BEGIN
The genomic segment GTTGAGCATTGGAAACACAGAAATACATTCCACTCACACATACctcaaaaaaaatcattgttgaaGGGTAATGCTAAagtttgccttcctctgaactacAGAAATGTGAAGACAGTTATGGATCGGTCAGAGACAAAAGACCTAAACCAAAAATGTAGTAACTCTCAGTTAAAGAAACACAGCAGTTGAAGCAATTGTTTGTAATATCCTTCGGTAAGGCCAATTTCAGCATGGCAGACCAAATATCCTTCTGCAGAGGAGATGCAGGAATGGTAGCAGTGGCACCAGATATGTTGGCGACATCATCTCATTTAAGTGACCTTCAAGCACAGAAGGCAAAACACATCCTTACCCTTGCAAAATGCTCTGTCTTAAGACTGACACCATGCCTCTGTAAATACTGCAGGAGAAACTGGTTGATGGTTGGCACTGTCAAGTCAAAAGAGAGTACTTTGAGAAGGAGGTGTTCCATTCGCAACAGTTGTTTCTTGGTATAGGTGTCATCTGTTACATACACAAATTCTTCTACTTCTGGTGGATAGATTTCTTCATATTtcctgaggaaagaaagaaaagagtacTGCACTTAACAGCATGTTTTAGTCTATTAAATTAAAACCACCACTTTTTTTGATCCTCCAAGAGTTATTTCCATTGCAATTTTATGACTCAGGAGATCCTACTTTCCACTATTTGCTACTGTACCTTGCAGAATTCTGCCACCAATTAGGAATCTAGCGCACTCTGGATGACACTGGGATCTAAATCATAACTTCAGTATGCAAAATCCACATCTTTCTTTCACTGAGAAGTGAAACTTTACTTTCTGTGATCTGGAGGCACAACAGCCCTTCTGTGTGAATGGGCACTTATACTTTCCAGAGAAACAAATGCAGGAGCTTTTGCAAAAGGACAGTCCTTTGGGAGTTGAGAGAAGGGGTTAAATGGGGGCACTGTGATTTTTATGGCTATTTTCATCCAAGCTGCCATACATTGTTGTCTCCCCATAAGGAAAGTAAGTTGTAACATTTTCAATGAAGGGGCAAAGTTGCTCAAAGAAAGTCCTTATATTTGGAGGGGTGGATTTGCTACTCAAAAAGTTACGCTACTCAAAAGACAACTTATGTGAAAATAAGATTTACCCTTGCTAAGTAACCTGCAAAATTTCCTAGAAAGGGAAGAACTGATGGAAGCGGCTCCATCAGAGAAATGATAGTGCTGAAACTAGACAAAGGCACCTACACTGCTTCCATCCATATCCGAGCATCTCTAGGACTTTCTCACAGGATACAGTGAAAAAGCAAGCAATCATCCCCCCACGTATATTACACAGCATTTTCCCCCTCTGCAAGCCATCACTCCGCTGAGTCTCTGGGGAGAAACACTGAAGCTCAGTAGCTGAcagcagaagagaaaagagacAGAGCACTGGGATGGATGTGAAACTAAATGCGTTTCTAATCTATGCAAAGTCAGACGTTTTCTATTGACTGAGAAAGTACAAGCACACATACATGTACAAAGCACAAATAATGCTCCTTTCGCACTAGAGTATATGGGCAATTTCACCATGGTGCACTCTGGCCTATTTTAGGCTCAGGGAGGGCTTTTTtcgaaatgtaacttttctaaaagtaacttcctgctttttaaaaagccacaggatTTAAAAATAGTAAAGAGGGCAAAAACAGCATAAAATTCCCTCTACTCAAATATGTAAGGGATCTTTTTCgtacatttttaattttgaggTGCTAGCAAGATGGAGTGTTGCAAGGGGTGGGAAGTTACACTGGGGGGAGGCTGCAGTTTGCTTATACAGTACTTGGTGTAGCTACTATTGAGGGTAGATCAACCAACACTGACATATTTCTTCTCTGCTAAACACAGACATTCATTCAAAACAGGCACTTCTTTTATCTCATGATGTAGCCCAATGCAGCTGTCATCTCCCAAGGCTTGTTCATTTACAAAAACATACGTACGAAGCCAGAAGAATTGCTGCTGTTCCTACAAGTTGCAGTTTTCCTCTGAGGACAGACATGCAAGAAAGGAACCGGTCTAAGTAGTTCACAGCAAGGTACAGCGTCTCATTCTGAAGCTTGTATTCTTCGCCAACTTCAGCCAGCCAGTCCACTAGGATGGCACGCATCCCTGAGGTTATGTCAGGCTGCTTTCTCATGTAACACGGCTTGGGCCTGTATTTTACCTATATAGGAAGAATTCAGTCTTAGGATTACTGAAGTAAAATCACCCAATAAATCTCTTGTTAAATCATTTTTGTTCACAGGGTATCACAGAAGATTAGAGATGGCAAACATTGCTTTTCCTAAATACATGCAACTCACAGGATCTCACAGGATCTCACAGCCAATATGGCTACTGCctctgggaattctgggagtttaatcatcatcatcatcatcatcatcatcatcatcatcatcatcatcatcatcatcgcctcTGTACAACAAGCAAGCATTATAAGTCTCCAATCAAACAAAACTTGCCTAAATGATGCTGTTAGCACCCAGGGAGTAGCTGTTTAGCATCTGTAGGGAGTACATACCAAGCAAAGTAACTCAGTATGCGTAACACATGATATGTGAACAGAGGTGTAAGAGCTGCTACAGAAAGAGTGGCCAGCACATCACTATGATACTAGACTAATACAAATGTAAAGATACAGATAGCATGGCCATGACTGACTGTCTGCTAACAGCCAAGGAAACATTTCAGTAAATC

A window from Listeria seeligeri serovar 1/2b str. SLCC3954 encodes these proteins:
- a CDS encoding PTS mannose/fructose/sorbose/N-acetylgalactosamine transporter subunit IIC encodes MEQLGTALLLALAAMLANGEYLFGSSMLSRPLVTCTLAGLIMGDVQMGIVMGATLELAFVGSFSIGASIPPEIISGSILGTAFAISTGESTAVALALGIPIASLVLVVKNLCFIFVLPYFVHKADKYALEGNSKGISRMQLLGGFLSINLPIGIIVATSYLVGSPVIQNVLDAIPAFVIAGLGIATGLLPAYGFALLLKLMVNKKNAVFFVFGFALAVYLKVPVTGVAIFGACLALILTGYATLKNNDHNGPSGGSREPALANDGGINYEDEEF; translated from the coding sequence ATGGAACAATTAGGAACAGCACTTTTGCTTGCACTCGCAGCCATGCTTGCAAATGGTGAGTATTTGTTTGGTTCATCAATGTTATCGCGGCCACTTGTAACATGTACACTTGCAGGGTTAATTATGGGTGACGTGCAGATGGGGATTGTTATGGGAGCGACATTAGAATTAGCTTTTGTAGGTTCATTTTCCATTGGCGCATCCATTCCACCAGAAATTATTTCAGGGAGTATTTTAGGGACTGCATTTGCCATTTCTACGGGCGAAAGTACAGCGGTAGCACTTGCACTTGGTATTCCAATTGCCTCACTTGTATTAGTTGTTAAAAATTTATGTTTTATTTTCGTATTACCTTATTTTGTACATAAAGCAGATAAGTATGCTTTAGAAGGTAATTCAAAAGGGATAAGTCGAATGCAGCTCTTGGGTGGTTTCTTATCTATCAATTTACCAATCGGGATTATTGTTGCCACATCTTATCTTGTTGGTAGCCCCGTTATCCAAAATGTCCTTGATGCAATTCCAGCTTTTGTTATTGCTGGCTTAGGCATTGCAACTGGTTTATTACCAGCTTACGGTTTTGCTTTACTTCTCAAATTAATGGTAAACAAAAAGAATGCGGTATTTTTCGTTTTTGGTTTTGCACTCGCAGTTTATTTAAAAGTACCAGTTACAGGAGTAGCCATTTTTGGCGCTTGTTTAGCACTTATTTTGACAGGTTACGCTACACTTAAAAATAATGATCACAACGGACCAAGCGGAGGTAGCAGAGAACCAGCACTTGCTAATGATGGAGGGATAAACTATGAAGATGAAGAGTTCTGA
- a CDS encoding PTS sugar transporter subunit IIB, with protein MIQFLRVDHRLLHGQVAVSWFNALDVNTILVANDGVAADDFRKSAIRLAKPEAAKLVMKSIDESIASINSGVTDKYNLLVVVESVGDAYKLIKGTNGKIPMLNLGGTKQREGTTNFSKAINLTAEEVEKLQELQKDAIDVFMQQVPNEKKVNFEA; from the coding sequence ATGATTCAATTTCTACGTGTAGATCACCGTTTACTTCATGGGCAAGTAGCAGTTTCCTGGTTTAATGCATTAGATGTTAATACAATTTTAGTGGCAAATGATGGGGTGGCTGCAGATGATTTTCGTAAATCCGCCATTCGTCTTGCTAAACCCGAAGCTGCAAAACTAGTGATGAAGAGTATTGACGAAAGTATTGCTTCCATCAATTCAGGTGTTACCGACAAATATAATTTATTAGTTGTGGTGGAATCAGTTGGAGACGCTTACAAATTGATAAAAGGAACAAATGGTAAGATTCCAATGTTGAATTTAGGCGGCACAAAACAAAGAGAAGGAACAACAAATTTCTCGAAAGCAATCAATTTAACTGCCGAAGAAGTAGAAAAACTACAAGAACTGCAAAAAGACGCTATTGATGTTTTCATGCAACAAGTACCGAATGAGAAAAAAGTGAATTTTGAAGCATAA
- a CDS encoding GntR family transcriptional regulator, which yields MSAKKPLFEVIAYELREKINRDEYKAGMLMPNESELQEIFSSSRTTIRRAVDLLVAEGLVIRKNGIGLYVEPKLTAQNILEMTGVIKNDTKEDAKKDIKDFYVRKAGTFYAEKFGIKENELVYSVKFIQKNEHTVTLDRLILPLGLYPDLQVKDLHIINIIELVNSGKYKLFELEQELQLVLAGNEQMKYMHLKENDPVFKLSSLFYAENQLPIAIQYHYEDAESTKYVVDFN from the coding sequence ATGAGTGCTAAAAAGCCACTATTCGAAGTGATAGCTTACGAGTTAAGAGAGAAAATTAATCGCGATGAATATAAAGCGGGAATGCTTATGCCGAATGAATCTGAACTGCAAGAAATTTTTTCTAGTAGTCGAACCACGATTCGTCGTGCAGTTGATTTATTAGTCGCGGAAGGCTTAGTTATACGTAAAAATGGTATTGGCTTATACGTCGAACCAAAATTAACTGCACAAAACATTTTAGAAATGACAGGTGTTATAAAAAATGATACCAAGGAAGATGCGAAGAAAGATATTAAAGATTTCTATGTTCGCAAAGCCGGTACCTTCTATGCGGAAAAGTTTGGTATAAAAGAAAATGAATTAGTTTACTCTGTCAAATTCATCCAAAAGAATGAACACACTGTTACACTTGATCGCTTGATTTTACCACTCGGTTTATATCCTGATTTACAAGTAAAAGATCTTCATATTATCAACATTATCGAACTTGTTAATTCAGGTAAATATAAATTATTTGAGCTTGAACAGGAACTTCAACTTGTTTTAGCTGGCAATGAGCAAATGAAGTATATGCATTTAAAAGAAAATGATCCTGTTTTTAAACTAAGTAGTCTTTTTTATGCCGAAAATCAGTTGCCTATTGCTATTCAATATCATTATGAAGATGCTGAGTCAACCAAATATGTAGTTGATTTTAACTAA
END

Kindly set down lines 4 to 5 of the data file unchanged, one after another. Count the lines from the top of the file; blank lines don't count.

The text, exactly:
- a CDS encoding PTS sugar transporter subunit IIB, with protein MIQFLRVDHRLLHGQVAVSWFNALDVNTILVANDGVAADDFRKSAIRLAKPEAAKLVMKSIDESIASINSGVTDKYNLLVVVESVGDAYKLIKGTNGKIPMLNLGGTKQREGTTNFSKAINLTAEEVEKLQELQKDAIDVFMQQVPNEKKVNFEA; from the coding sequence ATGATTCAATTTCTACGTGTAGATCACCGTTTACTTCATGGGCAAGTAGCAGTTTCCTGGTTTAATGCATTAGATGTTAATACAATTTTAGTGGCAAATGATGGGGTGGCTGCAGATGATTTTCGTAAATCCGCCATTCGTCTTGCTAAACCCGAAGCTGCAAAACTAGTGATGAAGAGTATTGACGAAAGTATTGCTTCCATCAATTCAGGTGTTACCGACAAATATAATTTATTAGTTGTGGTGGAATCAGTTGGAGACGCTTACAAATTGATAAAAGGAACAAATGGTAAGATTCCAATGTTGAATTTAGGCGGCACAAAACAAAGAGAAGGAACAACAAATTTCTCGAAAGCAATCAATTTAACTGCCGAAGAAGTAGAAAAACTACAAGAACTGCAAAAAGACGCTATTGATGTTTTCATGCAACAAGTACCGAATGAGAAAAAAGTGAATTTTGAAGCATAA
- a CDS encoding GntR family transcriptional regulator, which yields MSAKKPLFEVIAYELREKINRDEYKAGMLMPNESELQEIFSSSRTTIRRAVDLLVAEGLVIRKNGIGLYVEPKLTAQNILEMTGVIKNDTKEDAKKDIKDFYVRKAGTFYAEKFGIKENELVYSVKFIQKNEHTVTLDRLILPLGLYPDLQVKDLHIINIIELVNSGKYKLFELEQELQLVLAGNEQMKYMHLKENDPVFKLSSLFYAENQLPIAIQYHYEDAESTKYVVDFN from the coding sequence ATGAGTGCTAAAAAGCCACTATTCGAAGTGATAGCTTACGAGTTAAGAGAGAAAATTAATCGCGATGAATATAAAGCGGGAATGCTTATGCCGAATGAATCTGAACTGCAAGAAATTTTTTCTAGTAGTCGAACCACGATTCGTCGTGCAGTTGATTTATTAGTCGCGGAAGGCTTAGTTATACGTAAAAATGGTATTGGCTTATACGTCGAACCAAAATTAACTGCACAAAACATTTTAGAAATGACAGGTGTTATAAAAAATGATACCAAGGAAGATGCGAAGAAAGATATTAAAGATTTCTATGTTCGCAAAGCCGGTACCTTCTATGCGGAAAAGTTTGGTATAAAAGAAAATGAATTAGTTTACTCTGTCAAATTCATCCAAAAGAATGAACACACTGTTACACTTGATCGCTTGATTTTACCACTCGGTTTATATCCTGATTTACAAGTAAAAGATCTTCATATTATCAACATTATCGAACTTGTTAATTCAGGTAAATATAAATTATTTGAGCTTGAACAGGAACTTCAACTTGTTTTAGCTGGCAATGAGCAAATGAAGTATATGCATTTAAAAGAAAATGATCCTGTTTTTAAACTAAGTAGTCTTTTTTATGCCGAAAATCAGTTGCCTATTGCTATTCAATATCATTATGAAGATGCTGAGTCAACCAAATATGTAGTTGATTTTAACTAA